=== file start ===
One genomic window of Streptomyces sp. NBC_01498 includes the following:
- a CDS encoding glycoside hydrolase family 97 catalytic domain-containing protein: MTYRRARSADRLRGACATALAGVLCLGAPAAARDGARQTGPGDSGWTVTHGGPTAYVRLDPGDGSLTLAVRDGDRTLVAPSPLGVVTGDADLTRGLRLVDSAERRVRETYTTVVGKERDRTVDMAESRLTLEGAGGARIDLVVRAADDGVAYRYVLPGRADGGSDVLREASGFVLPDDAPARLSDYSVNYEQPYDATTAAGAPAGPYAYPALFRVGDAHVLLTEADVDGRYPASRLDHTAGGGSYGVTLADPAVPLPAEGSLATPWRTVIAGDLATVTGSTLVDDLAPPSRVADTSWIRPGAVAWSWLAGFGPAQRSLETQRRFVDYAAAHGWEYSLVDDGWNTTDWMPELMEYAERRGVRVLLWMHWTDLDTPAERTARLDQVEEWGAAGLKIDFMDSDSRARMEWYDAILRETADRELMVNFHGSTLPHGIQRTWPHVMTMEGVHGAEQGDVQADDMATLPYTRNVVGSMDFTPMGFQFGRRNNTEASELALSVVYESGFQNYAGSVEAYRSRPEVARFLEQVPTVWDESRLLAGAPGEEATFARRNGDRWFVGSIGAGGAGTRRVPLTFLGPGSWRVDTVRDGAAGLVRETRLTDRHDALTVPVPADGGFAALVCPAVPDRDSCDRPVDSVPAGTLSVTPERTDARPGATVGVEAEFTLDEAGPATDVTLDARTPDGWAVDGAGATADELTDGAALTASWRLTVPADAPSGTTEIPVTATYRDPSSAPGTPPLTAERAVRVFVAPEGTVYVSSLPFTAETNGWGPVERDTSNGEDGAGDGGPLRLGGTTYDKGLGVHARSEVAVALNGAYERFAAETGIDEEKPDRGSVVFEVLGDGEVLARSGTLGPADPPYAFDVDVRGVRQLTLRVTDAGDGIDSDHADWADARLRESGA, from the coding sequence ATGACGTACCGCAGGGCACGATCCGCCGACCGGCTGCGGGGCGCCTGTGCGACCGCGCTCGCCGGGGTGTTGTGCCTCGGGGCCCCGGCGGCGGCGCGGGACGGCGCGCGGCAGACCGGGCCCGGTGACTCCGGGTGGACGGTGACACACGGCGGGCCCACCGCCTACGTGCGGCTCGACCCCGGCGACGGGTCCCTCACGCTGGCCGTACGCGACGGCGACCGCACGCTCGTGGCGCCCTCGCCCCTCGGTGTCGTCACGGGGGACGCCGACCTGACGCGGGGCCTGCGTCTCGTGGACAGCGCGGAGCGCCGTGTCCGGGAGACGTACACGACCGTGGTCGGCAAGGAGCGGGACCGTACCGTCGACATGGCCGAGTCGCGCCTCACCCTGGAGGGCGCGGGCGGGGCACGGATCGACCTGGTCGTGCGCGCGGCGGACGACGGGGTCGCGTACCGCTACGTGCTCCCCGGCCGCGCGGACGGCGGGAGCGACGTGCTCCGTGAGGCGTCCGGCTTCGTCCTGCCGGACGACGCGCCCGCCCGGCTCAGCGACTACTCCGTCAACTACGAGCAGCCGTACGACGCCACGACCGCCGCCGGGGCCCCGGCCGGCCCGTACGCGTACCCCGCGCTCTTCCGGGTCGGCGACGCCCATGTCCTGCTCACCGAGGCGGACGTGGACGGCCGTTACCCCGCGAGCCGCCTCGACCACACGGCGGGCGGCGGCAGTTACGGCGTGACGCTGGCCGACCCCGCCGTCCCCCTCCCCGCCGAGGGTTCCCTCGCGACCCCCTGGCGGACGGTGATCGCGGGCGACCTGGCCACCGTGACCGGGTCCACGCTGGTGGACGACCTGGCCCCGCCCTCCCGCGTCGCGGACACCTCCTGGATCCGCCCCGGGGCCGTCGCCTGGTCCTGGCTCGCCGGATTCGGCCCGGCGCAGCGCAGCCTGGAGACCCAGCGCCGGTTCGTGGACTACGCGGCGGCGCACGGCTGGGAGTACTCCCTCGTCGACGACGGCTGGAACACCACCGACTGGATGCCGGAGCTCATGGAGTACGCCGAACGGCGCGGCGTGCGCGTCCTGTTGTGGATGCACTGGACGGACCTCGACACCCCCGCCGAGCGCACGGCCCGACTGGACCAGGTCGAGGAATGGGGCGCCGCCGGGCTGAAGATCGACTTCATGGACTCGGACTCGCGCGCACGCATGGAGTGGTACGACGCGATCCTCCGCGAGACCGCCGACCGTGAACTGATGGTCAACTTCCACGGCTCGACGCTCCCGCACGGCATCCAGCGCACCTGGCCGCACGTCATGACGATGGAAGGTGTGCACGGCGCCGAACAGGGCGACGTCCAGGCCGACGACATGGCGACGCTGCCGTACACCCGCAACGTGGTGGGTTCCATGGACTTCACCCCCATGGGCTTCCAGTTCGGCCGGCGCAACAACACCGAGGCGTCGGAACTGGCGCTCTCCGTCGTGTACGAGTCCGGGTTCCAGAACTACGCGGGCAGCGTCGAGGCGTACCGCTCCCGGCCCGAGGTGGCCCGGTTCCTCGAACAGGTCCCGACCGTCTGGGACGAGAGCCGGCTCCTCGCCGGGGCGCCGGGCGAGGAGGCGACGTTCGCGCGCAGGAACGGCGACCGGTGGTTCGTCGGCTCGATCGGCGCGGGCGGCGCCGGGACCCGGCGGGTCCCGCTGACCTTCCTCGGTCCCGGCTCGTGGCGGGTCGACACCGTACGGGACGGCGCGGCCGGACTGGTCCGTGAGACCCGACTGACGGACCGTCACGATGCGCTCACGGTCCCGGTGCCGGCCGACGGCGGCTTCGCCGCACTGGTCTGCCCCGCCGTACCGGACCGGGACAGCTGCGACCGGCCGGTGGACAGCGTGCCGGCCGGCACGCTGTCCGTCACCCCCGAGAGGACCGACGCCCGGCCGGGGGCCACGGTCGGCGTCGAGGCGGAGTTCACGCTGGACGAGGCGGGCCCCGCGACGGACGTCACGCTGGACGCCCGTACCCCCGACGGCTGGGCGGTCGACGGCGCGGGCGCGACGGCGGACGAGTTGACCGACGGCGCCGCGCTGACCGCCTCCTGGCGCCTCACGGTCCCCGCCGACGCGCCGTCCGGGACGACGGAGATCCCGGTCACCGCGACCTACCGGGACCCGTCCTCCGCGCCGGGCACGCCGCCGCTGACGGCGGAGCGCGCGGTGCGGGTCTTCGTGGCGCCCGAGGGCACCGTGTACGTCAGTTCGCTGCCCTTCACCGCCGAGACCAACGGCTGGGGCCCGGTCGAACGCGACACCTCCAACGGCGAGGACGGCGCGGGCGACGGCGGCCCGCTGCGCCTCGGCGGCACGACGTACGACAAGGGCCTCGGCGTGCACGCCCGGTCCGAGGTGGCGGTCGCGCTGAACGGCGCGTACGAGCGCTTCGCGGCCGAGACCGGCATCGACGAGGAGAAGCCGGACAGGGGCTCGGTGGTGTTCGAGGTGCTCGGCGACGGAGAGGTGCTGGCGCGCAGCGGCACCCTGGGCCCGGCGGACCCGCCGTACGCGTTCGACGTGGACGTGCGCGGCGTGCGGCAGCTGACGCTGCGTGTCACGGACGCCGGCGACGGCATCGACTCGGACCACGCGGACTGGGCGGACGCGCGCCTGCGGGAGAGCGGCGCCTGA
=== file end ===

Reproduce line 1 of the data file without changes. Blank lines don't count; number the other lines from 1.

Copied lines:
One genomic window of Streptomyces sp. NBC_01498 includes the following: